New Space: “Sail Rover” to Explore Mercury

zephyr-580x435In addition to their ongoing plans to explore Mars for signs of life, the Jovian moon of Europa, and tow an asteroid closer to Earth, NASA also has plans to explore the surface of Venus. For decades, scientists have been yearning to get a closer look at this world’s pockmarked surface, but the volcanic activity, clouds of sulfuric acid and extreme heat are not exactly favorable to robotic rovers.

But according to NASA’s Innovative Advanced Concepts program, a windsailing rover could be just the means through which the hellish surface environment could be surveyed. This rover, nicknamed Zephyr, would use the high speeds and hot temperatures of Venus to its advantage, deploying a sail after entering the atmosphere and sailing to the ground.

mercury_surfaceThe rover would not be able to move around the surface, but would have electronics inside that are able to withstand the temperatures of 450 degrees Celsius (840 degrees Fahrenheit). Whenever the science team wanted to move some distance, however, they would deploy another sail that could use the wind to transport it across the surface. But mainly, the rover would remain on the ground conducting surface analysis.

Geoffrey Landis, who is with NASA’s Glenn Research Center and a part of the project to develop Zephyr, has long been an advocate of exploring Venus. This has included using solar powered airplane to explore the atmosphere, and colonizing the planet with floating cities. On the subject of Zephyr, he stated that:

A sail rover would be extraordinary for Venus. The sail has only two moving parts-just to set the sail and set the steering position-and that doesn’t require a lot of power. There’s no power required to actually drive. The fundamental elements of a rover for Venus are not beyond the bounds of physics. We could survive the furnace of Venus if we can come up with an innovative concept for a rover that can move on extremely low power levels.

venus_terraformedIn addition to providing volumes of information on the planet’s, exploring the surface of Venus could yield some interesting clues as to how it came to look like something out of Dante’s Inferno. It has been suggested that at one time, Venus may have boasted an atmosphere and surface water similar to Earth’s, but was transformed into a toxic nightmare thanks to a runaway Greenhouse Effect.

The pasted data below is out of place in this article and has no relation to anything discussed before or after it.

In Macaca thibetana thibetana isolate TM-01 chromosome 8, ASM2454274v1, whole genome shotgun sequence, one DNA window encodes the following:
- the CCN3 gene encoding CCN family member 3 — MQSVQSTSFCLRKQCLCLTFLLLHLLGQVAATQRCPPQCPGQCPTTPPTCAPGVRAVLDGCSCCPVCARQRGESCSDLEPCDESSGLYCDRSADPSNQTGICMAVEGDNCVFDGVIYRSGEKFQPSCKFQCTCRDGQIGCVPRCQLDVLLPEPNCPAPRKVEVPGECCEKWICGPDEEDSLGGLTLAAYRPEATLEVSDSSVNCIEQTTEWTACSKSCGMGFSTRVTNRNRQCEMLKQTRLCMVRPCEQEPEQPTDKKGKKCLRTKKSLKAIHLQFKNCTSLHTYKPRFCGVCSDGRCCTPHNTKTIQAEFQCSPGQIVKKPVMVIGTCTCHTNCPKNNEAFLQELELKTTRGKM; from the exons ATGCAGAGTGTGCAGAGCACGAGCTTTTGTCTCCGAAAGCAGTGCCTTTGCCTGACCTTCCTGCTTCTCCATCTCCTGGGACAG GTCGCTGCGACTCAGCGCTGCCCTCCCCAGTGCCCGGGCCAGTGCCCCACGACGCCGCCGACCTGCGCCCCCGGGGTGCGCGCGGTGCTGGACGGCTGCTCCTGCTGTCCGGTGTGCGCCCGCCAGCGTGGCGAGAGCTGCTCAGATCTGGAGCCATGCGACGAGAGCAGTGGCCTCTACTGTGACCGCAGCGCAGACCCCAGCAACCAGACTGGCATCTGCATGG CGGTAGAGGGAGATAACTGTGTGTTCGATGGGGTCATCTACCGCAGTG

Studying how this came to happen would go a long way to helping scientists understand Climate Change here on Earth, and as well as give them the chance to test out possible solutions. And of course, any working solutions might go a long way towards terraforming Venus itself, which is something many scientists are currently advocating since it might be cheaper and less time consuming than transforming Mars.

Then again, if the resources and budget are there, there’s no reason why we can’t try to retool both for human settlement. After all, we might not have much a choice in the coming centuries. Human beings aren’t exactly known for their slow population growth or conservation skills!

Source: universetoday.com

The Case for Terraforming Venus

This weekend appears to be shaping up with a theme: news from space that isn’t about Mars. I swear that it’s entirely accidental. First there was the discovery of the diamond planet, 55 Cancri e, and now a story about the merits of terraforming another planetary neighbor. And wouldn’t you know it, it’s not Mars for a change.

Yes, it seems that there is a strong case for terraforming Venus instead of the Red Planet, and it comes from numerous scientists who claim that altering the climate on that planet could help us save our own. The reason being – and stop me if this sounds frightening – is because our planet could one day look just like our lifeless, acid ridden, cloud covered neighbor.